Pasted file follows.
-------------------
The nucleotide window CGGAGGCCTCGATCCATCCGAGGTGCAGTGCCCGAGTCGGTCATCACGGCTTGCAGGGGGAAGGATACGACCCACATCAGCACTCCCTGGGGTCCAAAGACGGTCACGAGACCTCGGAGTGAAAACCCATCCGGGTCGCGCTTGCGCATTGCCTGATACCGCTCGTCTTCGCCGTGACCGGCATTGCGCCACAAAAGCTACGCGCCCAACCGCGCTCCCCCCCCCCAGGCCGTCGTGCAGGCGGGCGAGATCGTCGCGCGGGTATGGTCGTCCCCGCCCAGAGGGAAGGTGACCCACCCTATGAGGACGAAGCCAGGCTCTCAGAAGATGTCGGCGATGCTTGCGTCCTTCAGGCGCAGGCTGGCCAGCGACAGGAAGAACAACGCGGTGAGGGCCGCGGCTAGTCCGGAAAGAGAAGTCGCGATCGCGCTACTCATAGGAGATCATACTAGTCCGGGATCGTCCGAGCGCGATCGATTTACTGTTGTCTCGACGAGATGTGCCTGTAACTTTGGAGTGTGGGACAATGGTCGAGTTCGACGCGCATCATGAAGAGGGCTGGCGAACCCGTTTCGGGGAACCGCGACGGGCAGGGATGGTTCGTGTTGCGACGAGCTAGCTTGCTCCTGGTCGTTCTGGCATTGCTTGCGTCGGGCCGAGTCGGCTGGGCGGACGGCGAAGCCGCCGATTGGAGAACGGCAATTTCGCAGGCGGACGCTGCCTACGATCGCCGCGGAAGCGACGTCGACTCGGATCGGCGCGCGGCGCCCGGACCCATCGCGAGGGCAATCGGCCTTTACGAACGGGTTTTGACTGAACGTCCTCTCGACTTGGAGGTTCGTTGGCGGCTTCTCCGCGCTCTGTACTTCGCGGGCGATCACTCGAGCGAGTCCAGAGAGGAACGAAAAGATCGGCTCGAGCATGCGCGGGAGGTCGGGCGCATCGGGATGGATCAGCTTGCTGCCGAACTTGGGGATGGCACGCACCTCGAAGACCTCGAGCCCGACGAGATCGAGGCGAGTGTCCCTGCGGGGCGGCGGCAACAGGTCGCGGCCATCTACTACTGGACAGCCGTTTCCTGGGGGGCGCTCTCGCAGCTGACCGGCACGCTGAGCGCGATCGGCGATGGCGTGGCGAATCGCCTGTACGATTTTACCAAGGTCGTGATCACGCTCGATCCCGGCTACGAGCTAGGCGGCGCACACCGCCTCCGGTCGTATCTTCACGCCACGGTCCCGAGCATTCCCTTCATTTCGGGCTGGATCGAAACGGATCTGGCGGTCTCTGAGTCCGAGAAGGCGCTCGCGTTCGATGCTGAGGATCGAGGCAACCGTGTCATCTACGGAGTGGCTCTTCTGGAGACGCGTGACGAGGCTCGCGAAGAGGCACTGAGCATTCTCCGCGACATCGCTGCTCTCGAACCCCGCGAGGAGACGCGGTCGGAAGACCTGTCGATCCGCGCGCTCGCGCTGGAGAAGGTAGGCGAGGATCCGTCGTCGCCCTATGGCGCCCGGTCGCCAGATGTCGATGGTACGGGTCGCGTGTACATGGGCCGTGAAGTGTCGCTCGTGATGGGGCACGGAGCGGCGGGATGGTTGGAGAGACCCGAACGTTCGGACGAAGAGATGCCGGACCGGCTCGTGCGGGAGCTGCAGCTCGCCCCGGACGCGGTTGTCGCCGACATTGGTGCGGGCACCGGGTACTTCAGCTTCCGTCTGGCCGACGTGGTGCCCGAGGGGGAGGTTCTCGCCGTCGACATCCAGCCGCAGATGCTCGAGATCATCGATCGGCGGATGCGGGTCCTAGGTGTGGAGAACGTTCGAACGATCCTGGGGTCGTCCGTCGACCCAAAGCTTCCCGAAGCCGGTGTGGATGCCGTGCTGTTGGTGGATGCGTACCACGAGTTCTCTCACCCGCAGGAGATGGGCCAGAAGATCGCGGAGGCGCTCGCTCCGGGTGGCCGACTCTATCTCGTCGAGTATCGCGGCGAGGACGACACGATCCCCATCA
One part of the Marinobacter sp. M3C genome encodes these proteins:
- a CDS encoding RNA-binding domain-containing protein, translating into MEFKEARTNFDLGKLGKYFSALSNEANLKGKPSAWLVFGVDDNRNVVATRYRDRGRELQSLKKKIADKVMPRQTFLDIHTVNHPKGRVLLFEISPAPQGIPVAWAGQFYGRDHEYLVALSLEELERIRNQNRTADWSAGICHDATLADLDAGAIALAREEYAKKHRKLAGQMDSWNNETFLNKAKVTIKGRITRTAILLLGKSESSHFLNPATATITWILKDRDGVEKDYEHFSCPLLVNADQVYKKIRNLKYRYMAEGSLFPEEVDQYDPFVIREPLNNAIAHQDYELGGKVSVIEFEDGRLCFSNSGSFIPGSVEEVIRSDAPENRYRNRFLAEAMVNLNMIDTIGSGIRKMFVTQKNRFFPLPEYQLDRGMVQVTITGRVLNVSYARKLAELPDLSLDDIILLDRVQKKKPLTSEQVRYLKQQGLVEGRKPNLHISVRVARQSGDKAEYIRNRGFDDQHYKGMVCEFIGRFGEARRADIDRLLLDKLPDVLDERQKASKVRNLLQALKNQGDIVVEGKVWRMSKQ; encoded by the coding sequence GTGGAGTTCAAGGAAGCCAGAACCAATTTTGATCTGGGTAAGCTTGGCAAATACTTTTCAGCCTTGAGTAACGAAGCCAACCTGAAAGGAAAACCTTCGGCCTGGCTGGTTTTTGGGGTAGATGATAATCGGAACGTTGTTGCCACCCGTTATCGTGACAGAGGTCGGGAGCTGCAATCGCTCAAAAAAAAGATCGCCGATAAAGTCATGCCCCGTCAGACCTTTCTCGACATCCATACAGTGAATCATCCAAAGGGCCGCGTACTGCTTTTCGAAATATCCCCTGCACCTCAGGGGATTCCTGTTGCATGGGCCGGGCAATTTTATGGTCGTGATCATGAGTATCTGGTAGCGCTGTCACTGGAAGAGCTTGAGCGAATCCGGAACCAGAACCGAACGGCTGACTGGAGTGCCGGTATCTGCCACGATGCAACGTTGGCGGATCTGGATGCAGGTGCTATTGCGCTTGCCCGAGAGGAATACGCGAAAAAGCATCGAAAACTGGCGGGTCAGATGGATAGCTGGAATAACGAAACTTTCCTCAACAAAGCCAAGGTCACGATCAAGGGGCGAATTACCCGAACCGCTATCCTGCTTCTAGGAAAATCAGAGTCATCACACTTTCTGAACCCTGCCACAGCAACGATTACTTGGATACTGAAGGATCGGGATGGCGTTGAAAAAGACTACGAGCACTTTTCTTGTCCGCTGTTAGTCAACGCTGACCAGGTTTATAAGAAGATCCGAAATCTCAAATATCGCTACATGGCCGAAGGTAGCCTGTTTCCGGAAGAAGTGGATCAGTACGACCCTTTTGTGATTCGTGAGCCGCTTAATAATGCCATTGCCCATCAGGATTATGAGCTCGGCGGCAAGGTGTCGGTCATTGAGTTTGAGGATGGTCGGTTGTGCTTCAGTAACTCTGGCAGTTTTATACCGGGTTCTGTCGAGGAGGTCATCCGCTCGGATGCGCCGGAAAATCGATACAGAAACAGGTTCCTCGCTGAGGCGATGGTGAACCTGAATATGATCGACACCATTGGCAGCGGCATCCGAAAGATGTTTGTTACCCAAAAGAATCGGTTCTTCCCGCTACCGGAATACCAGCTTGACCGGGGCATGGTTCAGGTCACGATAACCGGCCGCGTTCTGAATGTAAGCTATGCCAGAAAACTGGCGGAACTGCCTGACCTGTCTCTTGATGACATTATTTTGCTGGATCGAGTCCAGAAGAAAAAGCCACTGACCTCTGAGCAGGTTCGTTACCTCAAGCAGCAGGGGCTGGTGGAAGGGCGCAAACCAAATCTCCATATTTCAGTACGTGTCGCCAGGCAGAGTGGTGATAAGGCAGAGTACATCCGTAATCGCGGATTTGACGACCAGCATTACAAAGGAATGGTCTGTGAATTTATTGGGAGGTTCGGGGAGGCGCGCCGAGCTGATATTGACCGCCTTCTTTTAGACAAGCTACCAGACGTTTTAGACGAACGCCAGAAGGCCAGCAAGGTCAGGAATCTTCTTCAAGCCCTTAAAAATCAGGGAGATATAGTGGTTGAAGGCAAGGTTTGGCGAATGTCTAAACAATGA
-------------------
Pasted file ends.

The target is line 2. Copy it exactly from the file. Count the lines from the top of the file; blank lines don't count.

One part of the Marinobacter sp. M3C genome encodes these proteins: